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Resident of Nova Scotia care home arrested for alleged assault of four staff

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HALIFAX - Police say a resident at a Halifax facility for people with development disabilities was arrested Tuesday for allegedly assaulting four staff members.

Cpl. Greg Church of the RCMP says the 38-year-old resident was released and is expected to face assault charges when he appears in provincial court.

He said nobody was hospitalized or injured in the incident.

The man was returned to his room at the 16-bed Community Transition Program, a facility operated by Capital Health and the Quest Society in Halifax.

Church says the man will remain at the facility — where nine other residents are currently housed — until his court date on Sept. 24.

The program is managed by Capital Health and the Quest Regional Rehabilitation Centre.

Capital Health oversees the program's nurses and other clinical staff while the Quest Regional Rehabilitation Centre, based one floor below, shares staff who provide day-to-day programs and care for residents.

The Quest facility on the first floor has had a death that prompted a review of its practices.

In May, a 56-year resident of the Quest facility died after falling during a scuffle with a 28-year-old resident.

No charges were laid in that case after the RCMP concluded the death was partly due to the man's pre-existing medical conditions.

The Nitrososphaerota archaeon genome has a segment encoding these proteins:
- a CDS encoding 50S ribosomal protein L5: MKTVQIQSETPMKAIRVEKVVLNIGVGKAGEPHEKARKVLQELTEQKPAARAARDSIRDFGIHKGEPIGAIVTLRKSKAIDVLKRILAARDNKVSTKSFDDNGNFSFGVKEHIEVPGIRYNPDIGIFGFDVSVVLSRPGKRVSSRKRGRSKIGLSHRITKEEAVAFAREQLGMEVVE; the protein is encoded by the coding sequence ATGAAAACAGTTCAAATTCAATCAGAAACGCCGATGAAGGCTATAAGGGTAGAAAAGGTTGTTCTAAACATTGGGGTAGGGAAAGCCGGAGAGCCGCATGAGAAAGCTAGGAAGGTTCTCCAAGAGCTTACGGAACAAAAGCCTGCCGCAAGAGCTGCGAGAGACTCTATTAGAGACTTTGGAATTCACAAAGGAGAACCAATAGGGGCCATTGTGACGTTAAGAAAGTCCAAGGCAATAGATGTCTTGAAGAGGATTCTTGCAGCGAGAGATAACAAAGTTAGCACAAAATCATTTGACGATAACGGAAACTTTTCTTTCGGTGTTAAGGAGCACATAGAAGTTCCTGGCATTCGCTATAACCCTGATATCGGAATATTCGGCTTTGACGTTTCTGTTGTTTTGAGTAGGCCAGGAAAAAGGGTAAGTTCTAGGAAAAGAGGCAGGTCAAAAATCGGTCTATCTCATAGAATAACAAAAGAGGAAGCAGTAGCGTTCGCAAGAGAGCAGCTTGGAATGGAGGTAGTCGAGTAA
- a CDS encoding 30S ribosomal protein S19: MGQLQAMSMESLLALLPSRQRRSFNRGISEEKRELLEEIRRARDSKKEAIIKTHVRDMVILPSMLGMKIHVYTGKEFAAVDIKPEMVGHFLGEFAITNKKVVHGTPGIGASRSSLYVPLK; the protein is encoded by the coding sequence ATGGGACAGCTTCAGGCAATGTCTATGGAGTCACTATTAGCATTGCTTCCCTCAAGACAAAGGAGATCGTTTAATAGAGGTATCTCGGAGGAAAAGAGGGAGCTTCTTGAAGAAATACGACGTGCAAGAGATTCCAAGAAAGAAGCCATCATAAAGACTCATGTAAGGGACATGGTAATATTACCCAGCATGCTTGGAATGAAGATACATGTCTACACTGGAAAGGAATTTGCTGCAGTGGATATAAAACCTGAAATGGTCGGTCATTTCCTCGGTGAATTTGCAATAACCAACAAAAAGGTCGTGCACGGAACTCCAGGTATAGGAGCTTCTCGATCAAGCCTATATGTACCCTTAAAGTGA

In another incident, Nichele Benn, a former Quest resident who has moved upstairs to the transition program, has pleaded not guilty to an assault charge for allegedly biting and striking a staff member at Quest.

Benn's lawyer has argued outside court that her client has a brain disorder and her case doesn't belong in the legal system.

Brenda Hardiman, Benn's mother, and three other mothers of adults at the two facilities have formed an advocacy group that has argued the facilities are too quick to involve police.

Dorothy Edem, the project lead for Capital Health in the program, said at times, residents have aggressive outbursts and when staff aren't able to handle the situation they call police.

"Each person has a crisis plan. Our staff are trained to deal with situations that involve aggression. When we have exhausted all particular options in handling a particular situation, that's when we would call the police," she said.

"Police would come to assist to ensure the safety of the client and other people in the facility."

She said it's rare for staff and police to decide to press charges.

Edem declined to comment on why staff laid a complaint on Tuesday or to provide details of what happened.

Note to readers: This is a corrected story. A Previous version said a review was prompted by two incidents.

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